Yahoo! Briefcase bites the dust, what’s next?


I received an email recently from Yahoo!, which told me that they were discontinuing the Yahoo! Briefcase service and that I should remove any files I wanted or abdicate access by Tuesday, March 30, 2009.

Admittedly, it’s been a while since I used briefcase, but now faced with the sense of loss of a service I rarely visited, has made me question the value — perhaps even long-term stability — of online storage.

From the Yahoo! Help pages:

Q: When and why is Yahoo! Briefcase closing?

A: We will close Yahoo! Briefcase on Tuesday, March 30, 2009. After this date, you will be unable to access Yahoo! Briefcase or your files within the Yahoo! Briefcase account.

Why? Because, in a Web 2.0 world where Yahoo! Mail has unlimited storage and Flickr offers media sharing, users and services have outgrown what the Yahoo! Briefcase service can provide. As such, Yahoo! is closing Yahoo! Briefcase to focus our efforts elsewhere.

I agree, what was initially innovative when Briefcase first launched is no longer. However, I do not consider Flickr a replacement. Rather, I see Flickr as a place to upload a stream of photos from a recent Loreto, Napa or Seattle trip; not to organize files or documents I want to save for future reference or collaboration.

So with my little friend gone and my continued need for online information sharing and storing that I can securely access from anywhere along the West Coast, what are some alternatives?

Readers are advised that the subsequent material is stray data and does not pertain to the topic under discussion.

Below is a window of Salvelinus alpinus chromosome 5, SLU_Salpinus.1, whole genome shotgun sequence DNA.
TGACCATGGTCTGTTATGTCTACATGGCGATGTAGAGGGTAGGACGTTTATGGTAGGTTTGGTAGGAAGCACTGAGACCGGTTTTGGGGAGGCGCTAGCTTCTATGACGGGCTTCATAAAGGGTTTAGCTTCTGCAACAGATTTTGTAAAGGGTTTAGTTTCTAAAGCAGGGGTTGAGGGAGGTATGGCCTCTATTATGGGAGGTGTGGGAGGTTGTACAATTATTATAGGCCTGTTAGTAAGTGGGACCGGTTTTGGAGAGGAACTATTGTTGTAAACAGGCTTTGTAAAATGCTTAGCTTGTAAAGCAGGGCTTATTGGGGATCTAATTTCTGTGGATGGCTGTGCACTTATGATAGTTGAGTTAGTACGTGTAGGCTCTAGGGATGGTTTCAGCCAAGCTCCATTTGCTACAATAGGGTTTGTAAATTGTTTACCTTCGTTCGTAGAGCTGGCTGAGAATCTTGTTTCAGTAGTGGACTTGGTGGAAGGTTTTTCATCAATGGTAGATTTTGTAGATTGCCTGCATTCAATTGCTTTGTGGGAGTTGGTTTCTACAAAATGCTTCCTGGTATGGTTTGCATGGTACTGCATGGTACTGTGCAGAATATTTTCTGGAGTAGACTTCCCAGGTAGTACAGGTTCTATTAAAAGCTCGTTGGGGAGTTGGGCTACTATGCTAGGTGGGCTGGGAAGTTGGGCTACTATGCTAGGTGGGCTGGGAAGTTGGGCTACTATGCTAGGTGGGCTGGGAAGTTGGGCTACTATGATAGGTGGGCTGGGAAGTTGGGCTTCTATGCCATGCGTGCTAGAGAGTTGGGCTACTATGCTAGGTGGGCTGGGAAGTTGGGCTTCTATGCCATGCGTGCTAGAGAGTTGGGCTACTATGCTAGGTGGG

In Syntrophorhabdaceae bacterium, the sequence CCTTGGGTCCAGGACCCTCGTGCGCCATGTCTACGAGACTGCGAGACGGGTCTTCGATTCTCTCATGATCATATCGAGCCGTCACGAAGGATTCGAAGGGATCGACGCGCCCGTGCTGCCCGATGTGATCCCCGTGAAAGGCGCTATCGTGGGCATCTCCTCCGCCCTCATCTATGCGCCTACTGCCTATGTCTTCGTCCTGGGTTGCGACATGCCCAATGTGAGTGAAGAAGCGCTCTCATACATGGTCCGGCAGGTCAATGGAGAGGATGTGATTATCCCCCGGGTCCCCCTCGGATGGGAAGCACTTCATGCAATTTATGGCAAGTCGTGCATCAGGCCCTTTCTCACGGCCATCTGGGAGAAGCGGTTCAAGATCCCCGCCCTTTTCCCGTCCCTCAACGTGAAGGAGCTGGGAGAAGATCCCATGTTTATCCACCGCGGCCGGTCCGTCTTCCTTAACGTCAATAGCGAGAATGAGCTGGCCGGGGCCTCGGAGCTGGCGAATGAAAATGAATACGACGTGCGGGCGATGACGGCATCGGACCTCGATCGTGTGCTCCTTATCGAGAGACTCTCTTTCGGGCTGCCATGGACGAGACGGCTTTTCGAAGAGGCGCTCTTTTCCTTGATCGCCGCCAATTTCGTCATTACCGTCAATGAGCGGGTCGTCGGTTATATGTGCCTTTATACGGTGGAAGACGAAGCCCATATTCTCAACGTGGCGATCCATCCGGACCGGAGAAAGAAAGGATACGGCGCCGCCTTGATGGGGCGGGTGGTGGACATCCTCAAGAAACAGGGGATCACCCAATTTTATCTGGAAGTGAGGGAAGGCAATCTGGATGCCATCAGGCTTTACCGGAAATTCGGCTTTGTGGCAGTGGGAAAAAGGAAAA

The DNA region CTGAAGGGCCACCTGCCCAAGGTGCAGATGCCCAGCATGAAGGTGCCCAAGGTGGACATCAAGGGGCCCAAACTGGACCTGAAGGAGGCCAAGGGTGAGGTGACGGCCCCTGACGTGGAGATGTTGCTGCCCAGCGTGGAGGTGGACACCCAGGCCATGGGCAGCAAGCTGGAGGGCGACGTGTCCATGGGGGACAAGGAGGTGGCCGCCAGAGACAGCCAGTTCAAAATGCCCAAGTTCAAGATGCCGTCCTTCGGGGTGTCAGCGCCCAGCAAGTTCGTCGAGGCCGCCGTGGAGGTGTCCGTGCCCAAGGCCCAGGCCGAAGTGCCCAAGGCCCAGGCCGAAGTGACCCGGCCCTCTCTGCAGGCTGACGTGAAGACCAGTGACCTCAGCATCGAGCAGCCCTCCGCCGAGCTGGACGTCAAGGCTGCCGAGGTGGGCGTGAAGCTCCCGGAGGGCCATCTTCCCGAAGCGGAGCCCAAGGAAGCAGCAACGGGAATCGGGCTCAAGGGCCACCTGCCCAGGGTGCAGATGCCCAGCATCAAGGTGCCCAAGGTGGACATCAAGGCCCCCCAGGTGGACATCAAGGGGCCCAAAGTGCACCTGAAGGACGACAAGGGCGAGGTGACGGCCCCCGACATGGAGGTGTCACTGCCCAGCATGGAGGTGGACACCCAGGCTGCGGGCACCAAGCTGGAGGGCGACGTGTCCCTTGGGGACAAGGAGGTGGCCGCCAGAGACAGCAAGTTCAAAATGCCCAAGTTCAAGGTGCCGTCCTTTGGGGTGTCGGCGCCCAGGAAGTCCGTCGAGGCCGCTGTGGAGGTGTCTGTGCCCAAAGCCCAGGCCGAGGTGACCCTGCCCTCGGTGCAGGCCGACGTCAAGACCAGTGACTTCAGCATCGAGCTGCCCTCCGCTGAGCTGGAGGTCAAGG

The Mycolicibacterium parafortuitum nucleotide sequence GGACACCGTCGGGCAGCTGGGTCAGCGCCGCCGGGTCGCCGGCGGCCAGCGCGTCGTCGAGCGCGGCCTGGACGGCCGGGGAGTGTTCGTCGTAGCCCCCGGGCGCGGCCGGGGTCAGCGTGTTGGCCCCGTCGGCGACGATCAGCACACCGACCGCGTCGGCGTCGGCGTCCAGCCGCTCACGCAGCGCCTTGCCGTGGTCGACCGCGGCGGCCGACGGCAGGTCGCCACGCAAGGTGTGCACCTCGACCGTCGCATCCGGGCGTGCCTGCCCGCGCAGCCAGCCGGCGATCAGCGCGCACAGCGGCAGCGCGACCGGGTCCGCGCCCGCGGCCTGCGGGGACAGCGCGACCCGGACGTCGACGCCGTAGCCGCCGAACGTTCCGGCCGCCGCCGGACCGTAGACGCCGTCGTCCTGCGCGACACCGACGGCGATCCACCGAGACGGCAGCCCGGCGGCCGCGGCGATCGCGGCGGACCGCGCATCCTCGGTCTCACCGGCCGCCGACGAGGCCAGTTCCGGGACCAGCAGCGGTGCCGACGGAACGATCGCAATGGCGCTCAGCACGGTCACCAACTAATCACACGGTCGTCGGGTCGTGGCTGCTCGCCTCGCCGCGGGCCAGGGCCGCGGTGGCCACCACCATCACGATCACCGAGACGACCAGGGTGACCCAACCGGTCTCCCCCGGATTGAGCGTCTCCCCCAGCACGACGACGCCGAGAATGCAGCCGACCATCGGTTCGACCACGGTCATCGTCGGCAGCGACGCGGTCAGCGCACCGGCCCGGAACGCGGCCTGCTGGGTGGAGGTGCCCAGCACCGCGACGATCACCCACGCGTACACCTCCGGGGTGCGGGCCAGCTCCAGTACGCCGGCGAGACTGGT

There is which I have used and the interface works well. You can expose it as a widget across different websites that require a common place to store documents and other files. In fact, it is noted as a successor to xDrive which was around just a couple of years ago. For larger sets of files, ElephantDrive.

What is surprising is that even banks have gotten into the game by piggy-backing off their well-known attributes of being secure places to store money (current financial crisis aside).

Wells Fargo, for example, launched their vSafe service. Think of it as a virtual safety deposit box for information. This latter proposition of a secure location to store information that can be accessed anywhere has value, especially as the cloud computing trend grows. One use case: the storage of personal medical records that individuals can share with doctors and providers that need the information.

No doubt, there are benefits from being able to share digital documents and information. Doing it in a trusted and secure manner will be the technical and behavioral hurdle we need to overcome.

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